Red Alert! 3 Stocks You Should NEVER EVER Own.

Beware of falling for value traps! In today’s challenging market environment, some stocks may look enticingly cheap on the surface. But if you peer a little deeper, you’ll realize many of these companies are just barely staying afloat, waiting out their last days or hoping for a miracle turnaround. While many startups stand little chance of survival in the coming years, these public companies have continued to hang on by diluting their shareholders by executing constant reverse splits.

These are not businesses you should ever chase. Their charts may seem tempting at times, and a short squeeze here or there may provide some temporary excitement. But over the long-term, these companies are almost always bound to fail. Here are three stocks to never ever own, not even at much lower levels.

Mullen Automotive (MULN)

Steer clear of Mullen Automotive (NASDAQ:MULN). This EV company has been one of the most dilutive stocks in recent years. Now, Mullen has also become quite popular with investors looking to play near-term short squeezes. However, remember that the chances of making outsized gains from an occasional short squeeze are incredibly low. By the time a rare, short-lived squeeze does materialize, you will likely have lost most of your investment from constant dilution anyway.

To put the company’s dilution into perspective, Mullen’s cumulative reverse split ratio in 2023 was 1-for-22,500. That is an astounding amount of dilution. Even if Mullen were to miraculously become the next Tesla (NASDAQ:TSLA) in the coming years, you would probably be left with mere pennies per share if you buy and hold this stock long-term.

The company continues to rely on death spiral financing, while management enriches themselves through shareholder dilution. As Eddie Pan noted in a January 17th article, $820.4 million of Mullen’s expenses in 2023 were non-cash charges. These included $85.44 million in stock-based compensation and $63.98 million in goodwill impairment. Pan points out that CEO David Michery alone received $48.87 million in stock awards last year. Management does not respect shareholders, and you should avoid ever buying this stock.

Beyond Meat (BYND)

Beyond Meat’s (NASDAQ:BYND) mission is commendable, but the company seems to be ahead of its time. The company sells lab-produced meat in progressive urban centers, where more people are growing concerned about animal cruelty and the conditions animals are housed in prior to slaughter. Beyond Meat’s business model does drive respectable demand from many consumers in key markets, to be sure.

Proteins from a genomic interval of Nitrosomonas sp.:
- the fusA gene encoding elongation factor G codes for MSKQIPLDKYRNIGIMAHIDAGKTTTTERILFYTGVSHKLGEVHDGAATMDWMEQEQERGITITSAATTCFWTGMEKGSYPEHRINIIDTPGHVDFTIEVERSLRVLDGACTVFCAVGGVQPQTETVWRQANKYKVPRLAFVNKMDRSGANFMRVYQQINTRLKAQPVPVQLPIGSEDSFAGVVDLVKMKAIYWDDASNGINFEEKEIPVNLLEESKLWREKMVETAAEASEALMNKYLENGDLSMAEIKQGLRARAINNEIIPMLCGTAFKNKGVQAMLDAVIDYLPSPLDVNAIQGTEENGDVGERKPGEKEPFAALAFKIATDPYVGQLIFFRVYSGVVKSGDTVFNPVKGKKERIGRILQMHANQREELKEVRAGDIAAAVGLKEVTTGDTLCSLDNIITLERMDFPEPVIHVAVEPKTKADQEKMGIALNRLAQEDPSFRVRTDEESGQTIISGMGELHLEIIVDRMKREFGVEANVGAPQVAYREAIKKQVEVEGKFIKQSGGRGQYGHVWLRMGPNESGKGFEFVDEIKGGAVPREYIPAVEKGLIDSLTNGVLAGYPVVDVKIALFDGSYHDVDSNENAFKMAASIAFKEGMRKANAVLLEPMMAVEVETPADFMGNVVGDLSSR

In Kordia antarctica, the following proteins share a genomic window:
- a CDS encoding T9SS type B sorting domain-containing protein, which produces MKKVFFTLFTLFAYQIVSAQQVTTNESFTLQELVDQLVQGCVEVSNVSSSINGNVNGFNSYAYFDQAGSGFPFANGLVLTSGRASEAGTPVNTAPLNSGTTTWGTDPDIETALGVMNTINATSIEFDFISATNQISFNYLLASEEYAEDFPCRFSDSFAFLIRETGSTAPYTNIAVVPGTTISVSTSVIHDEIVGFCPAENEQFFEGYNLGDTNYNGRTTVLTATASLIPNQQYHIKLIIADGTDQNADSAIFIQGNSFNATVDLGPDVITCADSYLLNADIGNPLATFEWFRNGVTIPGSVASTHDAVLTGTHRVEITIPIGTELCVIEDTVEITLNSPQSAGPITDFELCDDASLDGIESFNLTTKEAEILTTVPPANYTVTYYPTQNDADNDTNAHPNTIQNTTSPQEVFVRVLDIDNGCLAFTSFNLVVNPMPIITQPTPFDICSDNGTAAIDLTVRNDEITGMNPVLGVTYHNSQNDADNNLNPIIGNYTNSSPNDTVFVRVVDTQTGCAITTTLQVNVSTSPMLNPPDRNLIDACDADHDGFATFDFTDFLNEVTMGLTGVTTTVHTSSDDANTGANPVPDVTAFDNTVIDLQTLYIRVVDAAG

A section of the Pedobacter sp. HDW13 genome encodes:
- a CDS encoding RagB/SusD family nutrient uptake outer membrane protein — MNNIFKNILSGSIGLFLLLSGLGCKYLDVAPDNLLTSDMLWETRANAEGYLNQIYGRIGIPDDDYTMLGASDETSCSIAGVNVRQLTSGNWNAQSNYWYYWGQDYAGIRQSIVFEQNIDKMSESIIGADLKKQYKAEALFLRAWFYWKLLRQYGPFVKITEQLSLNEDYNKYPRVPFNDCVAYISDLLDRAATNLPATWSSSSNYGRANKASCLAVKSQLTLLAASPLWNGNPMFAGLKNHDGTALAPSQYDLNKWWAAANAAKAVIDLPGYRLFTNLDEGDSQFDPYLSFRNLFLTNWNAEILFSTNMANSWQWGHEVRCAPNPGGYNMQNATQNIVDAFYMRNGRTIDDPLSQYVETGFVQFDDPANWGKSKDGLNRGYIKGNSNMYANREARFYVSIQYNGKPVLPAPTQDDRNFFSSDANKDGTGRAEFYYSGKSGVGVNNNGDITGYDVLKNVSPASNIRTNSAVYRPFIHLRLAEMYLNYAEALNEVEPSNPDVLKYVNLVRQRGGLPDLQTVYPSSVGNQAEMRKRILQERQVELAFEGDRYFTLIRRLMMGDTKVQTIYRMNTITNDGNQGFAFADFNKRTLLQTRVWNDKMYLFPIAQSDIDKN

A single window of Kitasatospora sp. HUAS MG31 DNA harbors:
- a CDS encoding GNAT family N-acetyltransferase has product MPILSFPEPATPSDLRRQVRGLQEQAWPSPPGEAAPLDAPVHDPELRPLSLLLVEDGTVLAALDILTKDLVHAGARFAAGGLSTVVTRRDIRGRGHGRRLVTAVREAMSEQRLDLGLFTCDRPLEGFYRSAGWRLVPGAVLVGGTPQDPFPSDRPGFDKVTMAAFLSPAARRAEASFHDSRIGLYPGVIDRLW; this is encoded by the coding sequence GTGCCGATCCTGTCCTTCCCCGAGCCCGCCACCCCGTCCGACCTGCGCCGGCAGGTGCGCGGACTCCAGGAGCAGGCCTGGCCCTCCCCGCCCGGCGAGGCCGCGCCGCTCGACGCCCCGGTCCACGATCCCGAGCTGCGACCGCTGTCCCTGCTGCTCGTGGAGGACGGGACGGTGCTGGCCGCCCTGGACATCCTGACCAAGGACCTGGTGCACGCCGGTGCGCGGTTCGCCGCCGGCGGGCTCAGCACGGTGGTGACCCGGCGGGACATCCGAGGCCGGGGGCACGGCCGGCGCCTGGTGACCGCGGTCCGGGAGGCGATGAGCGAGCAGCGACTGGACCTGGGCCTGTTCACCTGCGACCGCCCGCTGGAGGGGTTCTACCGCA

However, I do not believe lab-grown meat is commercially viable yet on a mass scale. Beyond Meat’s products cost much more than typical meat. In fact, plant-based meat can cost up to two times more. More concerning are Beyond Meat’s losses and negative margins. The company’s net margin was -210% in Q4 2023. Moreover, revenue declined 7.8% year-over-year to $74 million, while losses ballooned to $155 million.

With the stock down 56% in the past year, I foresee more dilution ahead given the company’s dwindling $190 million cash position against $1.2 billion of debt. Beyond Meat has promise, but commercial viability remains a key question mark.

Momentus (MNTS)

Momentus (NASDAQ:MNTS) operates in the capital-intensive space industry, known for loss-making companies and elusive profits. While space stocks hold potential, many simply aren’t worth investing in yet. Momentus is one such company, with its excessive cash burn.

I’m optimistic about space companies in general. But I focus on only a select few I think can reach profitability, or at least have contained cash burn rates. What’s concerning to me is I haven’t seen any space stocks with the extreme dilution and losses Momentus has shown. The company barely generates revenue and is down 98% over the past year. There is minimal Wall Street coverage, and profitability appears unlikely. That’s a combination I don’t like to see.

However, Momentus recently announced a 5-year NASA deal to provide services, receiving an initial $45 million on this deal. But I doubt $45 million will sustain Momentus for the next five years and enable smooth contract fulfillment. More dilution seems inevitable, so shareholders should avoid this stock until viable revenue starts to flow in.

On Penny Stocks and Low-Volume Stocks: With only the rarest exceptions, InvestorPlace does not publish commentary about companies that have a market cap of less than $100 million or trade less than 100,000 shares each day. That’s because these “penny stocks” are frequently the playground for scam artists and market manipulators. If we ever do publish commentary on a low-volume stock that may be affected by our commentary, we demand that’s writers disclose this fact and warn readers of the risks.

Read More: Penny Stocks — How to Profit Without Getting Scammed

On the date of publication, Omor Ibne Ehsan did not hold (either directly or indirectly) any positions in the securities mentioned in this article. The opinions expressed in this article are those of the writer, subject to the Publishing Guidelines.

Omor Ibne Ehsan is a writer at InvestorPlace. He is a self-taught investor with a focus on growth and cyclical stocks that have strong fundamentals, value, and long-term potential. He also has an interest in high-risk, high-reward investments such as cryptocurrencies and penny stocks. You can follow him on LinkedIn.

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